The five sections that make up the ISEE are (in order of testing): Verbal Reasoning, Quantitative Reasoning, Reading Comprehension, Mathematics Achievement, and an Essay which is written by the student in response to a given writing prompt.
What do all these acronyms stand for?
What types of questions are on the ISEE?
The Verbal Reasoning, Quantitative Reasoning, Reading Comprehension, and Math Achievement sections contain only multiple-choice questions. Each question has four choices. Only one answer is the correct or “best” answer. The Essay section requires the student to write an essay in response to a prompt.
How long is the ISEE Lower Level Test (Grades 4-5)?
Total: 2 hours, 20 minutes
How long is the ISEE Middle Level Test (Grades 6-7)?
Total: 2 hours, 40 minutes
How long is the ISEE Upper Level Test (Grades 8-11)?
Total: 2 hours, 40 minutes
What does the ISEE measure?
The ISEE does not measure your student's IQ. It measures the readiness level of the student and academic standing. Is the student prepared for the school of his or her choice?
Are there any breaks during the test?
There are two breaks—one following the Quantitative Reasoning section and another following the Math Achievement section. Each break is five to ten minutes long.
How soon will I receive my student's scores?
The ISR is posted to the parent online account after scoring, which is approximately 10–14 days after testing. For paper testing, optional expedited receipt of scores online is available to you for an additional $40. This enables the parent to receive the scores on the day the test is scored. An email will be sent to notify you when the scores have posted to your online account, usually the Monday, Wednesday, or Friday after the test.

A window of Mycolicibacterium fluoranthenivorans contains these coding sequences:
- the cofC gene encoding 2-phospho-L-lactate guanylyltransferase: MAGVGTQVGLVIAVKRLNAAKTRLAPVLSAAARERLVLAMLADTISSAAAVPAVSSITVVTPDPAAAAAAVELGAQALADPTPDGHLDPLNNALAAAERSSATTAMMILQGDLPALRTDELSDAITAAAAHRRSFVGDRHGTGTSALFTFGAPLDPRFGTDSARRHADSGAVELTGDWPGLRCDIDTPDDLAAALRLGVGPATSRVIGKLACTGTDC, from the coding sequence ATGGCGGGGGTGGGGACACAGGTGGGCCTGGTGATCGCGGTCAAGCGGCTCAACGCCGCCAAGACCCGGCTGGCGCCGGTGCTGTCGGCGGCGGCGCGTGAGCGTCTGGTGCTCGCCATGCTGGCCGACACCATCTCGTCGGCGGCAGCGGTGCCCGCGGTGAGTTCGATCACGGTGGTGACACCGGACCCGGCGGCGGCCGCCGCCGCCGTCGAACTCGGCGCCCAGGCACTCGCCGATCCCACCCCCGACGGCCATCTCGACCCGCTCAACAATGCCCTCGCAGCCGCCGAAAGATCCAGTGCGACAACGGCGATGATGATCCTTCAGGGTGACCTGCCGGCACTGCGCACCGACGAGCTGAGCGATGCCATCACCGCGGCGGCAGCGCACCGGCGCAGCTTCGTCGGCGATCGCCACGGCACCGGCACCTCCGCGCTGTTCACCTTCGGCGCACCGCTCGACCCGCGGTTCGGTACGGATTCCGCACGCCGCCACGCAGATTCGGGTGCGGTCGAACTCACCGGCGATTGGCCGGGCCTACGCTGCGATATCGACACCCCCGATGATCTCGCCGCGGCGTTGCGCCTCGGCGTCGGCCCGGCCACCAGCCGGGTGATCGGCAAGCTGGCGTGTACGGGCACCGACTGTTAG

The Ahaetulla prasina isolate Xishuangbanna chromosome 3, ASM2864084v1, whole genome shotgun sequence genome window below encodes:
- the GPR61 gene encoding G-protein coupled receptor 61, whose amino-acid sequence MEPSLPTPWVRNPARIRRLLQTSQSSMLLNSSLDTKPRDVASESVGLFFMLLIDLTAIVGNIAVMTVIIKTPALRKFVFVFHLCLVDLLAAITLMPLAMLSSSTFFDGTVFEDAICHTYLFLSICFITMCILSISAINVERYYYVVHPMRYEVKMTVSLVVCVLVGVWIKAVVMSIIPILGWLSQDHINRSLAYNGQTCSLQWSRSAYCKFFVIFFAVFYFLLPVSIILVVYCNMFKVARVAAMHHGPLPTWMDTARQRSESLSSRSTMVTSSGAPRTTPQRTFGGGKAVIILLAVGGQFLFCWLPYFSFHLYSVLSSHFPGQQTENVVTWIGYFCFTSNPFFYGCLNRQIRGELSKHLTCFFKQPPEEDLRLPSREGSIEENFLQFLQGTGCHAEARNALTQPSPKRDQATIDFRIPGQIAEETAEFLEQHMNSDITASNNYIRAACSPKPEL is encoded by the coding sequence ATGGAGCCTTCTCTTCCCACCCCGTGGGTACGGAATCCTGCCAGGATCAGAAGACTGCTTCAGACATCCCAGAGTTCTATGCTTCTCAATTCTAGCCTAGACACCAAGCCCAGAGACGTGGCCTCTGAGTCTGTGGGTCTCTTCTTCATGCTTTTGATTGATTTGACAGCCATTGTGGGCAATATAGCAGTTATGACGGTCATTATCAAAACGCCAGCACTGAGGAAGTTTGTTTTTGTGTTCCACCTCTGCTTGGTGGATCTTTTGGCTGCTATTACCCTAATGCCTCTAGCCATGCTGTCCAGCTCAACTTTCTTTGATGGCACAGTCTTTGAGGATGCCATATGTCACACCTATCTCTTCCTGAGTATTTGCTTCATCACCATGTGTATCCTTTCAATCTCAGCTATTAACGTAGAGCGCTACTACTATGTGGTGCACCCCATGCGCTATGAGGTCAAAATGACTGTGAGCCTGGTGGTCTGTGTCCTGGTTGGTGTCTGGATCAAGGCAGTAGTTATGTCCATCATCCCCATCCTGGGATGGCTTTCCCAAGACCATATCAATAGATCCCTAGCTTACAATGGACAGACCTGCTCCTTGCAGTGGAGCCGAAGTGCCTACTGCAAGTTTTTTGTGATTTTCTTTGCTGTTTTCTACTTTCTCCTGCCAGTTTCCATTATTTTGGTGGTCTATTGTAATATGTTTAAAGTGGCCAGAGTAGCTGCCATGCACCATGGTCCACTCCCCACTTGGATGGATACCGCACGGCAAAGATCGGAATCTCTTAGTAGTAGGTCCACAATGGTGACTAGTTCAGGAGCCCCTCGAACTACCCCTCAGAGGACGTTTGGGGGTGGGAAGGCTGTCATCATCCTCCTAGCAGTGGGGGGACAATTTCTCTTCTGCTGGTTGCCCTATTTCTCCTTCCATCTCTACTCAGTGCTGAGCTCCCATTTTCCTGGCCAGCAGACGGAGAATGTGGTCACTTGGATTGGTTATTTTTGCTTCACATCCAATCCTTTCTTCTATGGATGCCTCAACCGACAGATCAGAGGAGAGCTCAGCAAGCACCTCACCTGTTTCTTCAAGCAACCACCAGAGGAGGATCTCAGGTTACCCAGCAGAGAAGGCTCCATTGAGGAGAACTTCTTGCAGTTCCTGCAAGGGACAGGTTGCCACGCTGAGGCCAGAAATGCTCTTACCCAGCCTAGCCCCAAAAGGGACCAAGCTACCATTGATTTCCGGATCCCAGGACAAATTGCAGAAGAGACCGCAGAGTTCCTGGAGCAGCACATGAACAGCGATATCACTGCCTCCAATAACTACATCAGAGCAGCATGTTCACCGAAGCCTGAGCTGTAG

What happens to my scores?
After paper testing, answers and essays are sent to the ISEE Operations Office for scoring of the four multiple choice sections and production of the Individual Student Report (ISR). Copies of the ISR may be emailed to the parent, ERB members, or both. The ISR is posted to the parent online account after scoring, which is approximately 10–14 days after testing. The essay, which is not scored and not released to the parent, is released online (with the ISR) to ERB members. School score reports do not list any recipients other than the individual school receiving the report.
What materials should students bring to the test?
For paper testing only, students should bring four #2 pencils and two pens with either blue or black ink. Students may choose to use erasable ink.
What materials are prohibited during the test?
Most materials other than writing implements are prohibited. Specifically, scratch paper, calculators, calculator watches, rulers, protractors, compasses, dictionaries, and thesauruses are NOT permitted during the actual test.
Will my student be penalized for wrong answers?
Scores are based on the number of correct answers. There is no penalty for wrong answers on the ISEE. So, answer every question, and guess when necessary.